Up until this point, co-founders, Lee-Anne and Sungju have been working on making Lang-Wich a language-resource business for low-level language learners as many times graded readers are forgotten about.
We want everyone to know what our vision, mission and values are so that you know what the people behind Lang-Wich stands for. We also want to tell you what problem we are solving through our project.
There are many existing Korean-language resources that provide good materials for learning Korean but very few resources to expand and practise reading for leisure where you can combine all your independent studies.
Our vision is to create fun, easy-to-read stories for Korean-language learners. This is important to us because we know that it has been difficult to find good reading resources for low-level learners that offer a challenge to your language journey.
There is almost an assumption in the Korean language community that learners will somehow get to intermediate stages of their studies and know how to read without much practise at the beginner stages.
This is where we come in.
We make sure that each stage of reading is covered for you to notice your own progression in reading in Korean. We ensure that the stories we write are:
Fun: No one wants to read a boring story so we create stories that have some tension, some drama, some friends issues, some romance (that’s what we’ve covered so far) which also have different genres to expand your vocabulary and introduce you to different scenarios. That’s where the fun is – going on a journey and learning more about Korean culture, grammar and vocabulary without being so obvious.
Short: This is important. Each story is a novella that captures a snippet into the character’s life. It’s just enough to whet your whistle in Korean and move you onto the next book. The aim of making stories short means you can feel accomplished. Feeling accomplished means you are feeling more confident. Confidence improves your journey – you get the gist here. Short and sweet makes a happy reader in the early stages of reading.
Modern: As a beginner/pre-intermediate learner, you first need to build up vocabulary of what relates to you, your interests and your needs before you can take a deep dive into the history/folklore literature or whatever else tickles your fancy. Making the stories modern helps you adjust to the Korean culture and know what certain culturally important words are in Korean.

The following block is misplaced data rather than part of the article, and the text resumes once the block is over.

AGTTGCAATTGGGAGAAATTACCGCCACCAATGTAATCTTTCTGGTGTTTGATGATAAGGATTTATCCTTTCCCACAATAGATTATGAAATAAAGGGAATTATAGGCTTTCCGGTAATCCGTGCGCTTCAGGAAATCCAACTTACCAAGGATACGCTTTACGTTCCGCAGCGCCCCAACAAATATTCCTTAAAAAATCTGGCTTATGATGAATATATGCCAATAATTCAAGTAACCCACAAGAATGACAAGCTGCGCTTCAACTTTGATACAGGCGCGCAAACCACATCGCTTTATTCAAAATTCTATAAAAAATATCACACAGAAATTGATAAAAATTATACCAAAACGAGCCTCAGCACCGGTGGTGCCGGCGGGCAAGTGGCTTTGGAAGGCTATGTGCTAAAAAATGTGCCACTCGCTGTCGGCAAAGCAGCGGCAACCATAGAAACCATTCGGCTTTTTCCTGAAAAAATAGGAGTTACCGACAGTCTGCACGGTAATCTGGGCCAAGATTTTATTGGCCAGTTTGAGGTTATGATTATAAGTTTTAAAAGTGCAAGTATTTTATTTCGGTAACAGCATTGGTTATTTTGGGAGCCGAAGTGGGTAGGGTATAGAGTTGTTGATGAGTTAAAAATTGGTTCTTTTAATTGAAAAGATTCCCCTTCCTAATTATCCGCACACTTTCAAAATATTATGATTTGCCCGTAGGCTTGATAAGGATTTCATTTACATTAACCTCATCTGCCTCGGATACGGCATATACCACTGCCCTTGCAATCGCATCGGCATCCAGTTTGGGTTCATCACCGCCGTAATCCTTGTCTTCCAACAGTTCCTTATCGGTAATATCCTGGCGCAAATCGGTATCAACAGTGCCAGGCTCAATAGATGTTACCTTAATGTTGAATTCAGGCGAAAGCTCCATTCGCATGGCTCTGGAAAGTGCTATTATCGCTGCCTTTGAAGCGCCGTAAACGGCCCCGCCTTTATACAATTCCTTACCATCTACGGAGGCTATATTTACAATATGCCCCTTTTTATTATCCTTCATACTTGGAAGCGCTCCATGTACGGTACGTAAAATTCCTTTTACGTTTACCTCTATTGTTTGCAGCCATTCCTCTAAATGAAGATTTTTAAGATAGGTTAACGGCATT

Easy-to-read: This is the one key features we wanted to focus on. After reading very hard texts and putting them down frustrated (usually never to return to them) we wanted to make sure that the text was easy and still had a story that was understood.
We wanted to make sure that if you only have enough time to read on your commute then you can read a chapter and get on with your day. No pressure because you would not be need to have a dictionary by your side.
Some other features of our book is that there are large spaces in between the words to make notes around, short chapters, simple grammar stuctures from the Test of Proficiency in Korean (TOPIK) and various textbooks, well-designed illustrations and footnotes in English to help you read.
There is not any English translation on the other page – you are encouraged to use all your Korean knowledge as you
read to help you think and imagine the story in Korean.
Our mission is to help Korean-language learners expand their imagination in Korean through stories in Korean.
In our native language, we can listen to someone speak or read a story and imagine what we have read or listened to. Why would that be any different in Korean? We are aware that there are many folklore books in Korean with the intention to help Korean-language learners. While these are good, it is way too hard to understand for low-level learners. For learners to understand the story, learners would need to build up an imagination in Korean – as skill that is not taught, it comes with knowing more of the language and is necessary for comprehension entirely in Korean.
Using our easy-to-read novellas or graded readers helps to develop confidence in reading in Korean as the content is level-appropriate.
Our slogan, you may have seen around is, ‘Connecting you to your target language through stories.’ We are not teaching you how to read in Korean. We have seen some great resources to enhance your reading skills. We assume you have the foundational knowledge of Korean to comprehend our Level 1 books. Even if you have not been studying Korean for a long period of time, there is no harm reading the story multiple times until you begin to comprehend the story in Korean even if it is one sentence at a time.
Solving the problem
The main problem we have seen has been this: reading in Korean has been a challenging task for low-level learners as they have been forgotten about. Lang-Wich creates easy-to-read novellas for low-level language learners.
What we are doing is using stories to be a bridge to your grammar lessons, practically putting your vocabulary lists to work to build your comprehension skills entirely in Korean. We have not seen good graded readers in Korean. There have been many graded readers that are well written in other Asian and European languages – Lang-Wich is making sure
that Korean is a part of this list.